New ‘AcidRain’ malware may be connected to Viasat attack

A post from SentinelOne describes a new wiper malware dubbed “AcidRain” that may be connected to last month’s Viasat attack.

Viasat, a U.S.-based communications company, confirmed via press release Wednesday that it suffered a cyber attack last month. The attack targeted the company’s KA-SAT satellite internet network and affected “several thousand” customers in Ukraine, as well as tens of thousands of fixed broadband customers across Europe.

The internet provider called the attack “multifaceted and deliberate,” and gave some specific attack details in its press release. Viasat did not attribute the attack to a specific threat actor however, nor did it provide complete details regarding how the attack occurred.

A Thursday blog post by SentinelOne’s SentinelLabs discussed the attack as well as a potential malware — and threat actor — behind it. The security vendor described AcidRain as a “malware designed to wipe modems and routers.”

Wipers are a destructive class of malware intended to erase the storage contents of the devices it infects, as opposed to something like ransomware, which typically has an end goal of extortion. SentinelLabs researchers and post authors Juan Andres Guerrero-Saade and Max van Amerongen referred to AcidRain as the seventh wiper used in the ongoing Russian war with Ukraine.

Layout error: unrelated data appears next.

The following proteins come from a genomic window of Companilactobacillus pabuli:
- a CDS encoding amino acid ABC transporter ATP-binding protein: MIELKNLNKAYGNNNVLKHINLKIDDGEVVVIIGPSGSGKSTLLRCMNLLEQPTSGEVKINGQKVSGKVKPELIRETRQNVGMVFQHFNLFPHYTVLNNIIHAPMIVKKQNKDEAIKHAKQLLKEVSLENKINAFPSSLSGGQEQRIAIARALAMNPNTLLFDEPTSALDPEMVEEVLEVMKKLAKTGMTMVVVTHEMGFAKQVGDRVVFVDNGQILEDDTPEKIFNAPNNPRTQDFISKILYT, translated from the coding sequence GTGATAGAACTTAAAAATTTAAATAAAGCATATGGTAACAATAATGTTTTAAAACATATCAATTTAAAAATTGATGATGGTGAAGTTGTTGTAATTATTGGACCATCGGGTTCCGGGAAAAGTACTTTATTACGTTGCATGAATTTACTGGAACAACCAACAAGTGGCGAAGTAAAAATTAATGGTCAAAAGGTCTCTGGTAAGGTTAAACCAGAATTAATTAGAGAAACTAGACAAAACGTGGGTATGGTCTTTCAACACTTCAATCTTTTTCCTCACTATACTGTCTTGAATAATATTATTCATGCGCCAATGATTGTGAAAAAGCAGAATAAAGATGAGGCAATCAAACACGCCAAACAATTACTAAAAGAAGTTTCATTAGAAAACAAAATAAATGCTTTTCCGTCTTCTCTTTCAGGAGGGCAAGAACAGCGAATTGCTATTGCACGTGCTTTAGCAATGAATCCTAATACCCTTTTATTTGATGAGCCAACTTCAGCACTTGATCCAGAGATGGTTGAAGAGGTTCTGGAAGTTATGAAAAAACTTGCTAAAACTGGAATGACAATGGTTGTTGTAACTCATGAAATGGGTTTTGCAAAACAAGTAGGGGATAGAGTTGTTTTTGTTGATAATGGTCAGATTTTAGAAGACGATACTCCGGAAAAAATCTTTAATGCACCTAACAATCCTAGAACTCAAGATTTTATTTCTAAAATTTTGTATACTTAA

The authors described the wiper’s functionality as “relatively straightforward.”

“AcidRain’s functionality is relatively straightforward and takes a brute-force attempt that possibly signifies that the attackers were either unfamiliar with the particulars of the target firmware or wanted the tool to remain generic and reusable,” the post read. “The binary performs an in-depth wipe of the filesystem and various known storage device files. If the code is running as root, AcidRain performs an initial recursive overwrite and delete of non-standard files in the filesystem.”

SentinelOne hypothesized that AcidRain was utilized alongside other potential binaries and scripts through a supply chain attack, mainly due to the functionality of the malware and how it matches with open source intelligence surrounding the attack.

Viasat told SearchSecurity in a statement that it does not…